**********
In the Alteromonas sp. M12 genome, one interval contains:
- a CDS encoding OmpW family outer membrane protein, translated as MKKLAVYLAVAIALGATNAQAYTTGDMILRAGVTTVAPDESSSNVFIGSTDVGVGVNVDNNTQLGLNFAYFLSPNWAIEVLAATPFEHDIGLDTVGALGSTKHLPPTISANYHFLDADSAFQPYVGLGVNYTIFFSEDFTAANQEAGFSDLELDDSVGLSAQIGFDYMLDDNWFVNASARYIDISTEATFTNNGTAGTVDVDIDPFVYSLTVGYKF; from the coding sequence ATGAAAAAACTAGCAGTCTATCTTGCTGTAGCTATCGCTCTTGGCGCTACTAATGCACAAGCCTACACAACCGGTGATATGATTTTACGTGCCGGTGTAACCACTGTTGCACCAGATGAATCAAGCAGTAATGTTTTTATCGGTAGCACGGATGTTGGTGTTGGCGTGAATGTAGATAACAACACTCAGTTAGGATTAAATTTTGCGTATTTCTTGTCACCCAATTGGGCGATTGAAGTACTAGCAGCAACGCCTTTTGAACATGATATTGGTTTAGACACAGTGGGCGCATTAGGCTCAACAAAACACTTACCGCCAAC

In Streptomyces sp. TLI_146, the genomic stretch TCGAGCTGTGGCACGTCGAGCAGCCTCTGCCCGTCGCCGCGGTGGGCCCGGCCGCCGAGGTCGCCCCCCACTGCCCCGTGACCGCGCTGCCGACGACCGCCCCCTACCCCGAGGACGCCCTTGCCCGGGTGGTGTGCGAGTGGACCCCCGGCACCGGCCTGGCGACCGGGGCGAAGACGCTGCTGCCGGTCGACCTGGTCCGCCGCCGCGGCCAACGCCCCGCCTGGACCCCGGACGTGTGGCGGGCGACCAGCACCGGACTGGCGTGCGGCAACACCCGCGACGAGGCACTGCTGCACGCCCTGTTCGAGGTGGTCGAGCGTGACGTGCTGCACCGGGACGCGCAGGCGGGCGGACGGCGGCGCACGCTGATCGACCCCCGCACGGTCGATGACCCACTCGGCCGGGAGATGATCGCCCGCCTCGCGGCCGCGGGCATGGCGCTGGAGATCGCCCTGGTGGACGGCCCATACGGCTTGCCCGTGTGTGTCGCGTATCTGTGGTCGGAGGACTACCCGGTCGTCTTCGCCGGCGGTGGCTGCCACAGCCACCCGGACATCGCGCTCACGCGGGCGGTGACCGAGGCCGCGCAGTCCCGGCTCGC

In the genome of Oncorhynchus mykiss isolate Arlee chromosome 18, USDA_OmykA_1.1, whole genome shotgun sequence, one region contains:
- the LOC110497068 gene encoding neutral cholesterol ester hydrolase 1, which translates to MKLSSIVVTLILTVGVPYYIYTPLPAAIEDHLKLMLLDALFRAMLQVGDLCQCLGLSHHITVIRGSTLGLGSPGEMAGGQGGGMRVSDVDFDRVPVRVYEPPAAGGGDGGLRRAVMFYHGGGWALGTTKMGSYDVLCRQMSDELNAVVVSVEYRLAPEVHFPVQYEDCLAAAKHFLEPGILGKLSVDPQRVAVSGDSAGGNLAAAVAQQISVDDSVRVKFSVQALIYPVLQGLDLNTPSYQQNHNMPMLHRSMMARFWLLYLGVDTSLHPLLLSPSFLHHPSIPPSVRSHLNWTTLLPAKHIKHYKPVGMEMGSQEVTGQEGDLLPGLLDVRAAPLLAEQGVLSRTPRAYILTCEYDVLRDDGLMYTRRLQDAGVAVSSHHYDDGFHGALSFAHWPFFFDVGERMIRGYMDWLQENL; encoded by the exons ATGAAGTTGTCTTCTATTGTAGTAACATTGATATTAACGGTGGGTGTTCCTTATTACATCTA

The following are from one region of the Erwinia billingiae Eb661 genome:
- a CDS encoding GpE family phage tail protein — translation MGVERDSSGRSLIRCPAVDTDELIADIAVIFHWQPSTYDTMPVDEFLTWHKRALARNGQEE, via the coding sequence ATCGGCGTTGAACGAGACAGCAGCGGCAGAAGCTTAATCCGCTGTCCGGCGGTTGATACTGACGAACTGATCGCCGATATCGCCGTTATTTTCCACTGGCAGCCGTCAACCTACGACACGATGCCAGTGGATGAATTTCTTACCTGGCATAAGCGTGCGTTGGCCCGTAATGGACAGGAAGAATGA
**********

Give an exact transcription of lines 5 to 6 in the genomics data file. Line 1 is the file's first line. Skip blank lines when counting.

- the LOC110497068 gene encoding neutral cholesterol ester hydrolase 1, which translates to MKLSSIVVTLILTVGVPYYIYTPLPAAIEDHLKLMLLDALFRAMLQVGDLCQCLGLSHHITVIRGSTLGLGSPGEMAGGQGGGMRVSDVDFDRVPVRVYEPPAAGGGDGGLRRAVMFYHGGGWALGTTKMGSYDVLCRQMSDELNAVVVSVEYRLAPEVHFPVQYEDCLAAAKHFLEPGILGKLSVDPQRVAVSGDSAGGNLAAAVAQQISVDDSVRVKFSVQALIYPVLQGLDLNTPSYQQNHNMPMLHRSMMARFWLLYLGVDTSLHPLLLSPSFLHHPSIPPSVRSHLNWTTLLPAKHIKHYKPVGMEMGSQEVTGQEGDLLPGLLDVRAAPLLAEQGVLSRTPRAYILTCEYDVLRDDGLMYTRRLQDAGVAVSSHHYDDGFHGALSFAHWPFFFDVGERMIRGYMDWLQENL; encoded by the exons ATGAAGTTGTCTTCTATTGTAGTAACATTGATATTAACGGTGGGTGTTCCTTATTACATCTA

The following are from one region of the Erwinia billingiae Eb661 genome: